Marion gets new city clerk, same old turmoil
After a closed-door session that a legal expert contends violated state law, Marion City Council voted unanimously Monday, with one member absent, to hire as city clerk a person who 3½ years ago was asked to resign from a similar position in Florence.
Mayor David Mayfield and council member Zach Collett, who made the motion to hire Janet Robinson, were the only council members who, along with interim city clerk Becky Makovec, interviewed Robinson, according to sources.
That Robinson was being nominated for the position was not revealed publicly until after a 20-minute closed-door session.
Technically, only the mayor has authority to nominate appointed officers such as city clerk.
No official nomination was heard during public positions of the meeting.
Upon emerging from the closed-door session, Mayfield turned to Collett to make a motion, which he appeared to read from a computer screen, then turned to council member Jerry Kline to second the motion.
All three plus council member Ruth Herbel voted to confirm the nomination. Council member Chris Costello was absent.
Former city clerk Tiffany Jeffrey resigned in December after an executive session in which the council discussed but didn’t fire then-city administrator Mark Skiles. The city fired him 10 days later.
Herbel said Robinson’s interview with Mayfield, Collett, and Makovec was done without council approval.
“We were told there were three or four other applicants that were not interviewed,” Herbel said.
The Kansas League of Municipalities notes in its governing handbook that state statutes do not make the mayor the employment officer of the city.
That means it is not his or her exclusive prerogative or duty to hire and fire employees, to appoint without confirmation or discharge officers, to buy what is needed, to sell what has worn out or is no longer needed, or to carry out all of the other administrative burdens of the city.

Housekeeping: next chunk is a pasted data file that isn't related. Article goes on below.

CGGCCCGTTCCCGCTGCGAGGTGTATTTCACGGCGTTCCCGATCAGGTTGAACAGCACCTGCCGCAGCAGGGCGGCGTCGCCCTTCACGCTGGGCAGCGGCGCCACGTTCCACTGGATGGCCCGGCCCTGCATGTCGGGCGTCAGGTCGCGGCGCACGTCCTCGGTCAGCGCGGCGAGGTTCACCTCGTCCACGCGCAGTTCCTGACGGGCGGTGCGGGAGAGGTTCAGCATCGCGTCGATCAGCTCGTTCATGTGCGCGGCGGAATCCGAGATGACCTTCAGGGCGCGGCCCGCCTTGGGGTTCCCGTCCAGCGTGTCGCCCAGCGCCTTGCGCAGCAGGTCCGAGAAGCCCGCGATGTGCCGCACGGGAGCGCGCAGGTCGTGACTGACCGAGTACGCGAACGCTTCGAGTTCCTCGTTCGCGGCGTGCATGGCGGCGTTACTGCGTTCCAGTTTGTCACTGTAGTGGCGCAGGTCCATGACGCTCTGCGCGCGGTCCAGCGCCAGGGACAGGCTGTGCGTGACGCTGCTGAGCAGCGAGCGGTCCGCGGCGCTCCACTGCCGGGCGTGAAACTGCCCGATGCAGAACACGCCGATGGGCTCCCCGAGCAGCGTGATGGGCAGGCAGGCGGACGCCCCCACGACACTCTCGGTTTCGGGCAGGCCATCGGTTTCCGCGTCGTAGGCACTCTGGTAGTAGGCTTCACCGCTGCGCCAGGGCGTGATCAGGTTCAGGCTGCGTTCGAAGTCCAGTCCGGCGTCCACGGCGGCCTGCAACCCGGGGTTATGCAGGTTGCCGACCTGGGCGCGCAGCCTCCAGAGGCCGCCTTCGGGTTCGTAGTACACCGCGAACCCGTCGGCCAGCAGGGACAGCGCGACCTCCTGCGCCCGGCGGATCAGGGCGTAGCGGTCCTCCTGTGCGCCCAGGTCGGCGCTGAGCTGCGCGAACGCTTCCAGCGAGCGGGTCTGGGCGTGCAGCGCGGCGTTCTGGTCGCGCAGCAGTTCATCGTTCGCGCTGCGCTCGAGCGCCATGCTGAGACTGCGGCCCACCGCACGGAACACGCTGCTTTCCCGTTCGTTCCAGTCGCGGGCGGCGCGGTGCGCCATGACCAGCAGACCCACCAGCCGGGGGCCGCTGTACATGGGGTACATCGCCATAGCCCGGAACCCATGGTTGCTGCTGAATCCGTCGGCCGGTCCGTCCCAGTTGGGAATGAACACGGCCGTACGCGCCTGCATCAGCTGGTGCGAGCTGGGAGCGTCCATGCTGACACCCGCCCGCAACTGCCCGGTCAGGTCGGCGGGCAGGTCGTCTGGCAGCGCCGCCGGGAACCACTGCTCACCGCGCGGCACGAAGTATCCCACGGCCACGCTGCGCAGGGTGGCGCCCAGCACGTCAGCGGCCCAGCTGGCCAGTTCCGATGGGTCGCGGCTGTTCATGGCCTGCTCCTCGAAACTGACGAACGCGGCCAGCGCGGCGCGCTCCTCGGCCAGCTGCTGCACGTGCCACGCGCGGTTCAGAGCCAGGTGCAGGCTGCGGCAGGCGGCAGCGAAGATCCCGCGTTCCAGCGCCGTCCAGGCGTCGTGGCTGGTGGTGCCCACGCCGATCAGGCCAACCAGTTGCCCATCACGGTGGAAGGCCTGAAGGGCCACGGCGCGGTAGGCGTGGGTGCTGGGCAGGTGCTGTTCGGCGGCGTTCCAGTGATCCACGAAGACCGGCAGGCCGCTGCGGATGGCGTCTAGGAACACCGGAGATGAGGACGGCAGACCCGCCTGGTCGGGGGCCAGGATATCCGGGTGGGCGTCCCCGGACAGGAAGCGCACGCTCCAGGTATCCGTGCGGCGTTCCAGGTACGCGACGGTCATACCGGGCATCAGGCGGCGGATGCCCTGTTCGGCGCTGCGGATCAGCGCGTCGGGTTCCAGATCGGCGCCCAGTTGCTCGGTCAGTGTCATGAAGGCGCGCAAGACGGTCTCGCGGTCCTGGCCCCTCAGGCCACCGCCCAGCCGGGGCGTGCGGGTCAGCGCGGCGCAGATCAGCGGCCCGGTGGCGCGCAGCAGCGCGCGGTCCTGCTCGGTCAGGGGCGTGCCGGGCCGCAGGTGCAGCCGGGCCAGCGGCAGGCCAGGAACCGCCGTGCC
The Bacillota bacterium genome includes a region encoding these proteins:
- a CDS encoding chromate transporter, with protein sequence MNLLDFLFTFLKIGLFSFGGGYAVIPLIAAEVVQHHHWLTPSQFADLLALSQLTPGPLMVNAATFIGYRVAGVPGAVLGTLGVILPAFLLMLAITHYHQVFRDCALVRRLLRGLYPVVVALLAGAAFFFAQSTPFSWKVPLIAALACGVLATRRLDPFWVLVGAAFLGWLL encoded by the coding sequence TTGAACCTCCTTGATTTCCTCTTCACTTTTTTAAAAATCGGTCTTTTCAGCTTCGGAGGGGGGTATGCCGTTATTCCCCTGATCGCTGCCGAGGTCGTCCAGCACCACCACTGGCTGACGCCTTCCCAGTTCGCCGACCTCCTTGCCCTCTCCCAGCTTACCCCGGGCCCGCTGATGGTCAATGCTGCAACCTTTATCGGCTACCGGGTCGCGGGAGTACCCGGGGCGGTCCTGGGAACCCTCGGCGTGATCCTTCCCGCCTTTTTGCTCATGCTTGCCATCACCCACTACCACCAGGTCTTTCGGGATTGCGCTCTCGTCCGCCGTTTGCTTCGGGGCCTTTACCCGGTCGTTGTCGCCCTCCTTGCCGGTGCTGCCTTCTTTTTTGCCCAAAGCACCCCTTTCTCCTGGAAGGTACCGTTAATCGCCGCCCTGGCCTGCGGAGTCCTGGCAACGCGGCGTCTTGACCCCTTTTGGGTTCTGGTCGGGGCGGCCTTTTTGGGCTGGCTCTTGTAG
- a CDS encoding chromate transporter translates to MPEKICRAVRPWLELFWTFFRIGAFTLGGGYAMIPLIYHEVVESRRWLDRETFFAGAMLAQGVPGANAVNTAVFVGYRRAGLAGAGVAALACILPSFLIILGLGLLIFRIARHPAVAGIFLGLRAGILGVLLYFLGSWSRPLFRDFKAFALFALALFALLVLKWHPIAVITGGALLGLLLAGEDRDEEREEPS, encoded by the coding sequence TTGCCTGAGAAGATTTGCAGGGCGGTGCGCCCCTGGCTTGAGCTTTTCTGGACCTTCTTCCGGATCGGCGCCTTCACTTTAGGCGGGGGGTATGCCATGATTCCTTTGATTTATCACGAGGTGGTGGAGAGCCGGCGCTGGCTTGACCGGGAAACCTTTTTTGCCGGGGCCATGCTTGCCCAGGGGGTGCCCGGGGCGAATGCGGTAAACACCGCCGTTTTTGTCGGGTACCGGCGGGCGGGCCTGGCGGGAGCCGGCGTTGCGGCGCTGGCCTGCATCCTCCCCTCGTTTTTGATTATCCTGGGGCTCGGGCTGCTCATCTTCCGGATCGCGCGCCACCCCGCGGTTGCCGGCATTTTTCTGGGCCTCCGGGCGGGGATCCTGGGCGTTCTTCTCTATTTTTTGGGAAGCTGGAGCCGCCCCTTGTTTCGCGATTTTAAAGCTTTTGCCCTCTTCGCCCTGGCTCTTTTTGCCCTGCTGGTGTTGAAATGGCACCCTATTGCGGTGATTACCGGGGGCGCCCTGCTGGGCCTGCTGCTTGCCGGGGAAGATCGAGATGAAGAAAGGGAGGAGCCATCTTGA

“It is my opinion that the council should have appointed an interviewing committee if it didn’t want to do the interview itself,” Herbel told the Record.
Marion city code states only that the mayor “shall appoint, by and with consent of the council,” employees such as the city clerk.
The legality of whether council members should have been allowed to interview the candidates was not questioned by Kansas Sunshine Coalition for Open Government and Kansas Press Association attorney Max Kautsch, contacted by the Record.
Rather, he questioned the secrecy of the closed-door meeting before she was appointed, saying the council’s motion to enter executive session was too vague about the subject matter.
For the first, after hearing similar complaints in the past, the motion included that the city clerk would be discussed but did not specify in what regard, and the discussion may have included unrelated material in violation of the state’s open meetings law and several legal opinion’s from the attorney general’s office.
Collett wrote in an email that he didn’t know how many people applied for the job.
“I am confident that Mrs. Robinson will be a great addition to our city staff, and I am excited to have her on our team,” Collett wrote.
Robinson is set to begin as clerk on Feb. 21.
She said she served as Florence’s city clerk for 18 years through July 2019.
“We came to an understanding that I would resign,” she said.
Robinson said she was interested in the Marion city clerk job “because I’ve done it in the past.”
She works as an administrative assistant at Marion’s Kansas Department of Transportation office.
Marion also is hiring for a city administrator, police chief, assistant police chief, patrol officer, groundskeeper and water plant operator.
Mayfield told the Record that his priority was hiring a city clerk first.